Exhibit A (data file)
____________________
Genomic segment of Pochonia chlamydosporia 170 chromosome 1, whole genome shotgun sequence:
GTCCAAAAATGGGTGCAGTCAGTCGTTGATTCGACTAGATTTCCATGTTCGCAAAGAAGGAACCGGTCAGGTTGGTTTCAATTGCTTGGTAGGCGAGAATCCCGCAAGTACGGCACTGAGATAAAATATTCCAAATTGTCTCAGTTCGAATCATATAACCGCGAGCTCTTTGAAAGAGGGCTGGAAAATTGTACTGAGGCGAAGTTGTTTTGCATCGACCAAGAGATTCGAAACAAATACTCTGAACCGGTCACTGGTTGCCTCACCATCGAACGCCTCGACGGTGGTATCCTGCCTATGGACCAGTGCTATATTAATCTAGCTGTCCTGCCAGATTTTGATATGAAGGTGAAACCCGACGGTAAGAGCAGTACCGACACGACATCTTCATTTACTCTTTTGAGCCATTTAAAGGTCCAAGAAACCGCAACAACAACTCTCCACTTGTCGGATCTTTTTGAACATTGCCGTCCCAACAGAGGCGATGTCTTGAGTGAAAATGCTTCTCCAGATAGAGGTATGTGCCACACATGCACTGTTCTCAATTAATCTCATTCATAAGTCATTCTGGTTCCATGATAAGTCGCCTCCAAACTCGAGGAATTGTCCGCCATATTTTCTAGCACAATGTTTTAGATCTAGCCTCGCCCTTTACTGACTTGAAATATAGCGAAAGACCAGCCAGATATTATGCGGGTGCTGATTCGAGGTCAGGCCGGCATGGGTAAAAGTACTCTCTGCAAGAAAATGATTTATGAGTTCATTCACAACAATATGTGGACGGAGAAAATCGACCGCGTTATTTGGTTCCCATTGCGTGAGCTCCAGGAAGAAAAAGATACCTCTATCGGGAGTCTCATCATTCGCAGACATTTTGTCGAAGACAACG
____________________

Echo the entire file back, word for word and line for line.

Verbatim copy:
Genomic segment of Pochonia chlamydosporia 170 chromosome 1, whole genome shotgun sequence:
GTCCAAAAATGGGTGCAGTCAGTCGTTGATTCGACTAGATTTCCATGTTCGCAAAGAAGGAACCGGTCAGGTTGGTTTCAATTGCTTGGTAGGCGAGAATCCCGCAAGTACGGCACTGAGATAAAATATTCCAAATTGTCTCAGTTCGAATCATATAACCGCGAGCTCTTTGAAAGAGGGCTGGAAAATTGTACTGAGGCGAAGTTGTTTTGCATCGACCAAGAGATTCGAAACAAATACTCTGAACCGGTCACTGGTTGCCTCACCATCGAACGCCTCGACGGTGGTATCCTGCCTATGGACCAGTGCTATATTAATCTAGCTGTCCTGCCAGATTTTGATATGAAGGTGAAACCCGACGGTAAGAGCAGTACCGACACGACATCTTCATTTACTCTTTTGAGCCATTTAAAGGTCCAAGAAACCGCAACAACAACTCTCCACTTGTCGGATCTTTTTGAACATTGCCGTCCCAACAGAGGCGATGTCTTGAGTGAAAATGCTTCTCCAGATAGAGGTATGTGCCACACATGCACTGTTCTCAATTAATCTCATTCATAAGTCATTCTGGTTCCATGATAAGTCGCCTCCAAACTCGAGGAATTGTCCGCCATATTTTCTAGCACAATGTTTTAGATCTAGCCTCGCCCTTTACTGACTTGAAATATAGCGAAAGACCAGCCAGATATTATGCGGGTGCTGATTCGAGGTCAGGCCGGCATGGGTAAAAGTACTCTCTGCAAGAAAATGATTTATGAGTTCATTCACAACAATATGTGGACGGAGAAAATCGACCGCGTTATTTGGTTCCCATTGCGTGAGCTCCAGGAAGAAAAAGATACCTCTATCGGGAGTCTCATCATTCGCAGACATTTTGTCGAAGACAACG